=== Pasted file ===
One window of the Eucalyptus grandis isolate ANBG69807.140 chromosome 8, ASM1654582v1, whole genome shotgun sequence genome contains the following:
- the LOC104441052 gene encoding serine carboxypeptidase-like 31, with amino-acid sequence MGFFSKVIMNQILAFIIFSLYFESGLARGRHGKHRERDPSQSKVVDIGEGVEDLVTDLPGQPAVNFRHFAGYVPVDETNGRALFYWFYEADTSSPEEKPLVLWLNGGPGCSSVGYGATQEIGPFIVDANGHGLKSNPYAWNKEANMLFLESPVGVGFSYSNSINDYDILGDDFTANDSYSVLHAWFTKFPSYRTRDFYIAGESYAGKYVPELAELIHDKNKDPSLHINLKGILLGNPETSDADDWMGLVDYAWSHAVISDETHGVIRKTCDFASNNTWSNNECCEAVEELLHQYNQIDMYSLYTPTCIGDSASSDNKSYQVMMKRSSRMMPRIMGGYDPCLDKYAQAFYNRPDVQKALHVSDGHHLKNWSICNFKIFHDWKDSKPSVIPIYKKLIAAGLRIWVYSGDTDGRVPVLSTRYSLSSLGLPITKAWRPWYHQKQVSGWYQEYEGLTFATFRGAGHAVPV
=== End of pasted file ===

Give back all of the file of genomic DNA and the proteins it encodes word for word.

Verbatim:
One window of the Eucalyptus grandis isolate ANBG69807.140 chromosome 8, ASM1654582v1, whole genome shotgun sequence genome contains the following:
- the LOC104441052 gene encoding serine carboxypeptidase-like 31, with amino-acid sequence MGFFSKVIMNQILAFIIFSLYFESGLARGRHGKHRERDPSQSKVVDIGEGVEDLVTDLPGQPAVNFRHFAGYVPVDETNGRALFYWFYEADTSSPEEKPLVLWLNGGPGCSSVGYGATQEIGPFIVDANGHGLKSNPYAWNKEANMLFLESPVGVGFSYSNSINDYDILGDDFTANDSYSVLHAWFTKFPSYRTRDFYIAGESYAGKYVPELAELIHDKNKDPSLHINLKGILLGNPETSDADDWMGLVDYAWSHAVISDETHGVIRKTCDFASNNTWSNNECCEAVEELLHQYNQIDMYSLYTPTCIGDSASSDNKSYQVMMKRSSRMMPRIMGGYDPCLDKYAQAFYNRPDVQKALHVSDGHHLKNWSICNFKIFHDWKDSKPSVIPIYKKLIAAGLRIWVYSGDTDGRVPVLSTRYSLSSLGLPITKAWRPWYHQKQVSGWYQEYEGLTFATFRGAGHAVPV